HC Deb 16 November 1971 vol 826 cc203-4
21. Mr. David Clark

asked the Minister of Agriculture, Fisheries and Food when he expects to make an announcement about his review of the functions of the Forestry Commission.

38. Sir Clive Bossom

asked the Minister of Agriculture, Fisheries and Food if he will make a statement on forestry policy.

41. Mr. James Johnson

asked the Minister of Agriculture, Fisheries and Food what is his policy regarding forestry development; and if he will make a statement.

Mr. Anthony Stodart

The Government's review of forestry policy is now nearing completion and an announcement will be made as soon as practicable.

Mr. Clark

Will the Minister give the House an assurance that he recognises that the Forestry Commission has environmental as well as commercial responsibilities? Will he also give an assurance that he will help the Forestry Commission to continue to pursue environmental policies by giving special financial help?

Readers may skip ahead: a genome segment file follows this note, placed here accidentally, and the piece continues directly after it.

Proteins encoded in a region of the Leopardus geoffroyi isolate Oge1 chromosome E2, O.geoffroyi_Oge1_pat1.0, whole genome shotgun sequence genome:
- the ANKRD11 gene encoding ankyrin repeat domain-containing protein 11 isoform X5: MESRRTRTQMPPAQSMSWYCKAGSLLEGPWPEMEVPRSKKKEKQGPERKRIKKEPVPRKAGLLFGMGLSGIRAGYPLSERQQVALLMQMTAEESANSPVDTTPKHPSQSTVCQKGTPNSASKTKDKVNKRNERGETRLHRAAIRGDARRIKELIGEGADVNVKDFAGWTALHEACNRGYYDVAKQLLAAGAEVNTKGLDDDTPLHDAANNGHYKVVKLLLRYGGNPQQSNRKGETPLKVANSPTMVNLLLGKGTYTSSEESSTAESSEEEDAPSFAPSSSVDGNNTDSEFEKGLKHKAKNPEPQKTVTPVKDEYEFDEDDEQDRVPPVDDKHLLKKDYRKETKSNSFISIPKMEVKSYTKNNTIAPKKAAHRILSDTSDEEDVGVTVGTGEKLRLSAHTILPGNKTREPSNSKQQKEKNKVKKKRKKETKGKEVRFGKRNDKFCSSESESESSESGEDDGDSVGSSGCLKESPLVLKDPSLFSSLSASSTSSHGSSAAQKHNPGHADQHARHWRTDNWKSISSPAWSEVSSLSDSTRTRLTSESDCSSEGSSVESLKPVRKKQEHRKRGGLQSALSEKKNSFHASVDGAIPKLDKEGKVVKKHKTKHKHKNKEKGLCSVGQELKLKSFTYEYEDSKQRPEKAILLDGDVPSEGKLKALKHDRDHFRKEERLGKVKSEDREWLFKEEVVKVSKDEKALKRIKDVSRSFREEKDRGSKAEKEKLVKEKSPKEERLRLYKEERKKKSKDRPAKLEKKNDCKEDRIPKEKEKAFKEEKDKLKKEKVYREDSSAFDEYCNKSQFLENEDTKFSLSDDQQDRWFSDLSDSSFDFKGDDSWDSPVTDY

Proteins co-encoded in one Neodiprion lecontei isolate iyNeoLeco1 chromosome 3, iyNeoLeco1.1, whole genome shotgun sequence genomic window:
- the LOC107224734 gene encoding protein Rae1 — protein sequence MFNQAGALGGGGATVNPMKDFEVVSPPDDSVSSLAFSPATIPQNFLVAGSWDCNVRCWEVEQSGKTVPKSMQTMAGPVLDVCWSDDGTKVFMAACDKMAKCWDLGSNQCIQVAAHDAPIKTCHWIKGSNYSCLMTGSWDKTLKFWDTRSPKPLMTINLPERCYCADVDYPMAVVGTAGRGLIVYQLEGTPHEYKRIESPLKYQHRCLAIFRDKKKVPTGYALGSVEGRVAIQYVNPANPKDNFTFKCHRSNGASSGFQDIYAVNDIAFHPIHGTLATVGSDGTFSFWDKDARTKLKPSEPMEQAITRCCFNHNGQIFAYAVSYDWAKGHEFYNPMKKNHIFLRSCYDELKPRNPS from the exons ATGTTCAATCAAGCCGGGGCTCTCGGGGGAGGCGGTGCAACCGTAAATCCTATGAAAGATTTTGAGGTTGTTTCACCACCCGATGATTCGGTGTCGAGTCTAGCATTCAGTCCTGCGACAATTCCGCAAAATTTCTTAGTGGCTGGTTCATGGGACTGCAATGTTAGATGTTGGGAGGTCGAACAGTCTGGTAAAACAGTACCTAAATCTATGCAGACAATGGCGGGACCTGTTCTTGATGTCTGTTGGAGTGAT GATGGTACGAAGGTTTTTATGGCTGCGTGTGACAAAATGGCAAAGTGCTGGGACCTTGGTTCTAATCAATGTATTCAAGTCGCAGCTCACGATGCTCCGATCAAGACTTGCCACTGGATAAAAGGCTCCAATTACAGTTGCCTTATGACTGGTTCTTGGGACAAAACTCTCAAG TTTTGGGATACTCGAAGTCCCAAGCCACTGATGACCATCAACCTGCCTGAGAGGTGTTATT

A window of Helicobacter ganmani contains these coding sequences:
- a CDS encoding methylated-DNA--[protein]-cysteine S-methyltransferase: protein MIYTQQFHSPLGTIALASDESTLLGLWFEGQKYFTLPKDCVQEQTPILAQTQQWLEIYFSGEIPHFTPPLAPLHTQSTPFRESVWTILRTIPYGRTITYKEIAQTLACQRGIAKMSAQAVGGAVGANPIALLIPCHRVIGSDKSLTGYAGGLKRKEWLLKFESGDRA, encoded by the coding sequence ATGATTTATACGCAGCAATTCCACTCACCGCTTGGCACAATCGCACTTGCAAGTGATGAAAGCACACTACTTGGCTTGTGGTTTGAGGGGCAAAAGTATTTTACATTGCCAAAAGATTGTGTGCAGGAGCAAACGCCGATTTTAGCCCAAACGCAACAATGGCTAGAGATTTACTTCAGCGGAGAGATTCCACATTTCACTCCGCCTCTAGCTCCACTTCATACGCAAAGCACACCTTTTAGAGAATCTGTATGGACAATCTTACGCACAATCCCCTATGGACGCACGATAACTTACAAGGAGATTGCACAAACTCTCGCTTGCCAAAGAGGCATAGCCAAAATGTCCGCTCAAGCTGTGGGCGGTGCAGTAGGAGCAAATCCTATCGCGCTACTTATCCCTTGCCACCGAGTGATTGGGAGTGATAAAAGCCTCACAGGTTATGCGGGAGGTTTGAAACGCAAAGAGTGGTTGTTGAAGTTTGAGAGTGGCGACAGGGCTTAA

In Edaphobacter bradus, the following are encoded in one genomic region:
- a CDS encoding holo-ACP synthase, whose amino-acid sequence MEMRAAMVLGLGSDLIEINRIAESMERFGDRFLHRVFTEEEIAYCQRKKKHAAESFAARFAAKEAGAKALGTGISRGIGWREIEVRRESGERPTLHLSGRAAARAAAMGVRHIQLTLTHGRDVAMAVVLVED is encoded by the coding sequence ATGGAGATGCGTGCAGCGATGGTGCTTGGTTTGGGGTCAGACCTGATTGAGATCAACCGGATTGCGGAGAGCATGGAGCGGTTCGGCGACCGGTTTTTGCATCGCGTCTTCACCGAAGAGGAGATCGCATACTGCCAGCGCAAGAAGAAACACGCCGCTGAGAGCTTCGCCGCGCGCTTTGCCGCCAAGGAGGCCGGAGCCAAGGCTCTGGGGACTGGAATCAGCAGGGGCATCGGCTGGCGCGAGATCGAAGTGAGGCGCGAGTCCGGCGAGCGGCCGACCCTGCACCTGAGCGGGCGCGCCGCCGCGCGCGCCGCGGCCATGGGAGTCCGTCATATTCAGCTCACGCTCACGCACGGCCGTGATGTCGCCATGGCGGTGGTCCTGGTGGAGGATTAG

Mr. Stodart

I think that both those matters have been the subject of consideration in the report.

Sir Clive Bossom

Could my hon. Friend set up an independent inquiry in the meantime to look into the whole of forestry policy, to see whether broad-leafed trees can be preserved and planted in order to beautify the countryside, and will the Government encourage more integration between farming and forestry to help stem rural depopulation?

Mr. Stodart

With respect to my hon. Friend, until we see the result of this report I do not think we had better set up another inquiry just yet. I take my hon. Friend's point about deciduous trees. I think the Forestry Commission is well aware of this. In reply to the question about forestry and farming integration, I can assure my hon. Friend that he is preaching to the converted.

Mr. Johnson

Is the hon. Gentleman aware that those who love the countryside—and I hope that he includes himself in that category—feel that we have planted far too many conifers in the past and that they march along the hillsides like battalions of soldiers? Does he appreciate that he should use all the influence he possesses to persuade the Forestry Commission to plant far more deciduous trees?

Mr. Stodart

This is a case in which one has to ask the Commission—and I think it has responded to the request—to take a balanced outlook at the economic and environmental issues. Undoubtedly from the point of view of the economics, softwood is well ahead. However, the Commission is very well aware of this point because I have been in touch with the Commission about the felling of deciduous trees.